Whether you’re scrolling through Twitter, cleaning out your inbox, or just topping off your coffee at the office Keurig station, you’re susceptible to getting an earful on the latest in Millennial news. “Millennials are destroying the napkin industry,” “Millennials are too lazy to eat cereal,” or “Millennials could be homeowners if they stopped eating avocado toast.”
Everywhere you look, there’s something new and exhaustingly negative about this young generation. All this damaging coverage is contributing to one of the biggest challenges in the workplace today: Millennial fatigue.
People are getting burned out on the topic of Millennials. All the unfavorable (and usually click-bait-y) coverage is reinforcing popular Millennial stereotypes around entitlement and laziness. These stereotypes are being normalized and accepted as fact, and many people are ready to move on to the next “it” group. But this isn’t a challenge you can just brush under the rug and avoid. Millennials already make up a majority of the current workforce, and judging by the daily frustrated sighs and “I just don’t get them” comments, other generations still don’t have a good grasp on how to work with them.
Fortunately, some straightforward generational therapy can provide relief. By curing yourself of Millennial fatigue, you’ll not only ease symptoms of boredom, impatience, and disdain but also earn the pleasant side-effects of improved workplace efficiency, easier working relationships with Millennials, and maybe, just maybe, you’ll come to appreciate the incredible strengths that Millennial employees can bring to the table.
#1 – Actively seek generational understanding.
Mocking Millennial work ethic and participation trophies might offer a chuckle, but it’s harmful to all parties involved. You’re digging a grave of cognitive dissonance with no hope of improving Millennial relationships, and the “self-esteem” generation will continue to view itself in an increasingly negative and dissociative light. Instead, equip the strategic problem-solving helm that got you to where you are today. Seek information that answers the “why” and reflects on solutions. Strive to understand generational traits, values, and workstyles.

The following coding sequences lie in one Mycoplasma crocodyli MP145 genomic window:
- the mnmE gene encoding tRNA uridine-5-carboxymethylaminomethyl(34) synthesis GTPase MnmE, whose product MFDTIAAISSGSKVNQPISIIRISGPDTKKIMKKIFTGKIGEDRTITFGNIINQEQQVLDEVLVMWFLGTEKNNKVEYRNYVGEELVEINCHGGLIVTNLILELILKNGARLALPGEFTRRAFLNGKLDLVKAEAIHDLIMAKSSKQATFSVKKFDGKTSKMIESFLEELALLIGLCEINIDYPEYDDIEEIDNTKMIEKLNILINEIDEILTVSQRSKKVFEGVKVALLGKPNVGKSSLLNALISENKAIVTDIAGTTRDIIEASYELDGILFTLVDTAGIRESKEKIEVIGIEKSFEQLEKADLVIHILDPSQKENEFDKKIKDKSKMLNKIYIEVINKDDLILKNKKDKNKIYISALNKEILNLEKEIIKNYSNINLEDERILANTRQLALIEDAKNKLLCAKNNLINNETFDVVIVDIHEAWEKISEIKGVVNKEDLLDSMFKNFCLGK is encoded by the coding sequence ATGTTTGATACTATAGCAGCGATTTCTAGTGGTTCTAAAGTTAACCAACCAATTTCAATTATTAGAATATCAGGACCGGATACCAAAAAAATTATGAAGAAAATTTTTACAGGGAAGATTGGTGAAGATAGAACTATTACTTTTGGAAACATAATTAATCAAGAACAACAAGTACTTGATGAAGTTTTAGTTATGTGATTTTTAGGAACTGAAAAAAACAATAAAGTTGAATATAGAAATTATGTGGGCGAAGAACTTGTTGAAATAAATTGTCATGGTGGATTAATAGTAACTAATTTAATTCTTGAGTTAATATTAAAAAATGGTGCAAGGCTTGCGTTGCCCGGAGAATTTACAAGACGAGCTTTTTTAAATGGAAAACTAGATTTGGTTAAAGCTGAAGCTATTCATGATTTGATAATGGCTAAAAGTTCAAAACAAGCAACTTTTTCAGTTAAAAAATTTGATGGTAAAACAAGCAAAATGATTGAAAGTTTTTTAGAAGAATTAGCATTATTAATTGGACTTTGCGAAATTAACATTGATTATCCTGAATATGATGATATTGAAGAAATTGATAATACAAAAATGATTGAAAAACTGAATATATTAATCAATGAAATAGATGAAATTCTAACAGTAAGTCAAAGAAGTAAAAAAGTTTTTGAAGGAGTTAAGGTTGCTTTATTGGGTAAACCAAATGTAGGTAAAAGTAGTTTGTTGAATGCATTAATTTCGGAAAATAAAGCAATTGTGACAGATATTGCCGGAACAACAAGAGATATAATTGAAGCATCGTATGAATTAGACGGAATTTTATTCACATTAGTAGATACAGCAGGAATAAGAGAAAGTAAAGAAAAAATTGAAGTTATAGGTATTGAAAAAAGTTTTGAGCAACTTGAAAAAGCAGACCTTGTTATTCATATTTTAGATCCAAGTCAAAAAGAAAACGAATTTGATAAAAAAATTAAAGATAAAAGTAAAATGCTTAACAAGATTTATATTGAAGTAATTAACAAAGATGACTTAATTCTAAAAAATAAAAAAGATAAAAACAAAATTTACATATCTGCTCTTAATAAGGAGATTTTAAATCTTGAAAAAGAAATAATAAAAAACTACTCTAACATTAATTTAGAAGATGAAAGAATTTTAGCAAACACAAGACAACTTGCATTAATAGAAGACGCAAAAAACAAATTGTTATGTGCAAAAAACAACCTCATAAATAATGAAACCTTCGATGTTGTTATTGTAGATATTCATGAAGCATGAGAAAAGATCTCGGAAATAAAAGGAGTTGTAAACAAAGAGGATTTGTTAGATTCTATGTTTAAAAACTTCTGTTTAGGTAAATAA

#2 – Weed out the trolls.
There is no shortage of Millennial articles hastily written by someone in serious need of a vent session. Whether they’re fixating on negativity, making sweeping statements, or simply recounting a personal experience with one young employee, those articles are no good for your quest for generational understanding. Instead, prowl the web for unbiased writing that builds a story around statistics and avoids negativity just for negativity’s sake. Every generation has a set of both strengths and weaknesses, but the key is to learn to leverage the good stuff for effective communication and relationship building.
#3 – Talk to a real, living, breathing Millennial.
They don’t bite. While studying the masses is beneficial in crafting sustainable, broad-reaching management strategies, sometimes you just need to sit down and talk with a real-life, living, breathing individual. Generational theory is important for that foundational awareness, but topping it off with personal connection and conversation is key to a healthy working relationship. Take a moment to connect with your Millennial coworker/employee and ask questions with the objective to understand them better. You’ll likely be pleasantly surprised by what you discover.
By taking these steps and building a fuller picture of the Millennial generation, you can stymie Millennial fatigue and maybe even set an example for others. And here’s the kicker: these three tips are applicable to remedying your perspective and relationships with all generations. If you’re a Millennial struggling with a Gen Xer or a Baby Boomer trying to figure out a Gen Edger, following these steps can help you too. It’s as simple as one, two, three.
For the original article, visit Chelsea Krost’s blog.